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Blogging for her supper
20 November 2013
Kate Olsson’s food blog, Finger, Fork & Knife, is a
very modern example of one young woman’s self-made path to career and business
Finger, Fork & Knife provides the time-stripped with
easy to prepare, inspirational recipes, accompanied by tantalising photographs.
The modest (almost self-deprecating) 24-year-old has an easy
manner that’s evident in the tone and feel of her blog as much as it is when you
speak with her:
“I don’t think I’m unique in anyway. I hope I’ve created a
good-looking blog that gives people pleasure and inspires some to go to the
next step and cook from it.
“People do seem to respond well to the stories - the
captions on my shots often have something personal in them and that seems to
“I don’t have any formal training and my recipes, I think,
are easy to follow, which means people aren’t intimidated. If you have a go and
things work that can help build confidence and hopefully that then inspires you
to try something new or do something differently,” says Kate about the chain of
events that has brought her blog success?
“I was at University in Melbourne doing an Arts degree, writing
History and International Politics essays, and my parents had moved overseas,
which meant I had to fend for myself. I’d always had an interest in food and
cooking, because of my mother, and I began to teach myself to cook using Women’s
Weekly cookbooks,” Kate explains of the first steps toward starting Finger,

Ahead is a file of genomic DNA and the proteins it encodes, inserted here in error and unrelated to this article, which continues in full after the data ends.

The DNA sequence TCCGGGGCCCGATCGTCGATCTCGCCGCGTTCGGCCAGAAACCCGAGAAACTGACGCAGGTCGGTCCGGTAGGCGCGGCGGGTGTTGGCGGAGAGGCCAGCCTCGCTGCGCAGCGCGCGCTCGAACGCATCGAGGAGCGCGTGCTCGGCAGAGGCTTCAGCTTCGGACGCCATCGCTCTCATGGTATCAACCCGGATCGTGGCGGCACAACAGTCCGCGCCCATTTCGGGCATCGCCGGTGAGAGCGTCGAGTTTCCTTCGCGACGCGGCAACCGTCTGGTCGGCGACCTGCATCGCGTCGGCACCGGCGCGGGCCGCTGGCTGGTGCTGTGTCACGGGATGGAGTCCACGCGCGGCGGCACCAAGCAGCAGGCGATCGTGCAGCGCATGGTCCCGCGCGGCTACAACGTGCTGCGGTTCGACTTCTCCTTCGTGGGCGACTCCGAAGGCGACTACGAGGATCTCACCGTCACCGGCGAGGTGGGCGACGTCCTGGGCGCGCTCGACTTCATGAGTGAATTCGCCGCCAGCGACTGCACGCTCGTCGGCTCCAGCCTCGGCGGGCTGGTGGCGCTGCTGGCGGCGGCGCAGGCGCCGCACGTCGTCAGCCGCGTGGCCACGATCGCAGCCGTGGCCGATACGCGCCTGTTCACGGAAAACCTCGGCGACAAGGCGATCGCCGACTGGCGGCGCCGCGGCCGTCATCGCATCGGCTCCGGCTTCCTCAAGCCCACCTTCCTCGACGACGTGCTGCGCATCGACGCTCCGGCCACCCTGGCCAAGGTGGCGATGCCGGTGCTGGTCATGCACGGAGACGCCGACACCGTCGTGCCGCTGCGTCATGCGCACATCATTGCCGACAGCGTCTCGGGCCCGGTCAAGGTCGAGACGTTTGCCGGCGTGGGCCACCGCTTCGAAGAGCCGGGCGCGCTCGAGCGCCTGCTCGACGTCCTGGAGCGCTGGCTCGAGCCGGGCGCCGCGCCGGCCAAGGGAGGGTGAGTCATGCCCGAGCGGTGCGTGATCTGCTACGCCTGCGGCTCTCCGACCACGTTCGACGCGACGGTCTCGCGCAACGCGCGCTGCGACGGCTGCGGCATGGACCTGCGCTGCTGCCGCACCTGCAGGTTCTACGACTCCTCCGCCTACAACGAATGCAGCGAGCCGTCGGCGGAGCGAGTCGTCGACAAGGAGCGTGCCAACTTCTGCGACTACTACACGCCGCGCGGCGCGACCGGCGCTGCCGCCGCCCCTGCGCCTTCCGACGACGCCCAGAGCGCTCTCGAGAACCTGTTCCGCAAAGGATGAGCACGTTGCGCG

Fork & Knife.
To further “impress” her mother with her ability to look
after herself - and using a camera she’d been given as a present - Kate then set
about photographing and documenting her efforts.
It wasn’t much of a jump to try a blog, and see whether other
people might be interested.
That decision is now morphing into a career in food
publishing and editing.
“About two years ago, when I’d finished university and was
looking around to work, I thought I’d really like to get into publishing and
editing. I quickly realised there were a lot of people out there with Arts
degrees or media degrees and we were all after the same few jobs.
“If I wanted to get from A to B and make something more of
what I loved doing then I needed to find other ways to get there,” continues
Kate, who has slowly come to realise that her blog hobby is now something she
can put on her CV with pride.
“I love cookbooks and I have a whole library of food
magazines but if I’m cooking from a recipe then I go online. It’s faster,
easier,” admits Kate, who is also an event chef working with the Melbourne
based catering company, Bright Young Things. She also consults and works with a
number of food magazines and in December, Kate will launch with another foodie
mate an online food website called www.heytucker.com
(Tucker, for short) filling what they believe is a gap in the market.
“Tucker,” Kate explains, “is a site for 18-35 year olds who
want a casual, fun, inspirational way into the kitchen - a platform on which
they can express their creativity through food. It will also provide users with
the basic techniques and inspire them to build on those techniques.”
Tucker will also expand Kate’s skills and “may even lead me to
the next stages of a food editing and publishing career”.
In My Tool Kit
In the kitchen, Kate can’t go past her KitchenAid stand
mixer: “I was in Sydney at the Taste festival about two years ago and saw the
company’s stall. I bought it there and then as a treat for myself. What I
didn’t take into account was carrying it back to my hotel and then to the
airport where I tried to get it on as hand luggage and in the end had to put it
in the hold. I spent the whole trip worrying about whether it would be okay. It
was so stressful. I’m really not sure the $50 discount was worth it in the
Katie Quinn Davies and her blog, What Katie Ate, along with
Heidi Swanson’s 101 Cookbooks (blog), are top of Kate’s inspiration list.
Quinn Davies develops recipes, produces the stories and is